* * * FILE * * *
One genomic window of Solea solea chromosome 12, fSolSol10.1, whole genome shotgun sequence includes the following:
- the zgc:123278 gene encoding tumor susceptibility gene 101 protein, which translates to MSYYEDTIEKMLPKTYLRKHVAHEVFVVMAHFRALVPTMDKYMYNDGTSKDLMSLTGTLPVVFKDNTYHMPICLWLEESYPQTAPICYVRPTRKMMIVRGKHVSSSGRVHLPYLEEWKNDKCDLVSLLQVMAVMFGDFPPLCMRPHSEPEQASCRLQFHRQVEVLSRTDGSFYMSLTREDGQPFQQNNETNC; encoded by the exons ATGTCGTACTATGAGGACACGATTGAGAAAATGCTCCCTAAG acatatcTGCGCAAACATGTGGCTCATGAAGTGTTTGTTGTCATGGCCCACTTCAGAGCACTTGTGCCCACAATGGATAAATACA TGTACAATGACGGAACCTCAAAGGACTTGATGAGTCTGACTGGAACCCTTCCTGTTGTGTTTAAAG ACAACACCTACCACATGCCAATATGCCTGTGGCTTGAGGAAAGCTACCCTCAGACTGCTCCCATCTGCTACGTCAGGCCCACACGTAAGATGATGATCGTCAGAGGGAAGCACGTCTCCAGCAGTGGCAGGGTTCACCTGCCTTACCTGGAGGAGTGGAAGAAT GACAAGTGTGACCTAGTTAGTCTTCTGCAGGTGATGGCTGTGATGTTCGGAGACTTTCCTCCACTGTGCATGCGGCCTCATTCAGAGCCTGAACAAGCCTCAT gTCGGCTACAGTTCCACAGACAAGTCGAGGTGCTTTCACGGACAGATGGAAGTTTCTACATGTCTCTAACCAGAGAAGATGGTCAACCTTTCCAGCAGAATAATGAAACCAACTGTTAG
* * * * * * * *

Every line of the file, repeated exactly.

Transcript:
One genomic window of Solea solea chromosome 12, fSolSol10.1, whole genome shotgun sequence includes the following:
- the zgc:123278 gene encoding tumor susceptibility gene 101 protein, which translates to MSYYEDTIEKMLPKTYLRKHVAHEVFVVMAHFRALVPTMDKYMYNDGTSKDLMSLTGTLPVVFKDNTYHMPICLWLEESYPQTAPICYVRPTRKMMIVRGKHVSSSGRVHLPYLEEWKNDKCDLVSLLQVMAVMFGDFPPLCMRPHSEPEQASCRLQFHRQVEVLSRTDGSFYMSLTREDGQPFQQNNETNC; encoded by the exons ATGTCGTACTATGAGGACACGATTGAGAAAATGCTCCCTAAG acatatcTGCGCAAACATGTGGCTCATGAAGTGTTTGTTGTCATGGCCCACTTCAGAGCACTTGTGCCCACAATGGATAAATACA TGTACAATGACGGAACCTCAAAGGACTTGATGAGTCTGACTGGAACCCTTCCTGTTGTGTTTAAAG ACAACACCTACCACATGCCAATATGCCTGTGGCTTGAGGAAAGCTACCCTCAGACTGCTCCCATCTGCTACGTCAGGCCCACACGTAAGATGATGATCGTCAGAGGGAAGCACGTCTCCAGCAGTGGCAGGGTTCACCTGCCTTACCTGGAGGAGTGGAAGAAT GACAAGTGTGACCTAGTTAGTCTTCTGCAGGTGATGGCTGTGATGTTCGGAGACTTTCCTCCACTGTGCATGCGGCCTCATTCAGAGCCTGAACAAGCCTCAT gTCGGCTACAGTTCCACAGACAAGTCGAGGTGCTTTCACGGACAGATGGAAGTTTCTACATGTCTCTAACCAGAGAAGATGGTCAACCTTTCCAGCAGAATAATGAAACCAACTGTTAG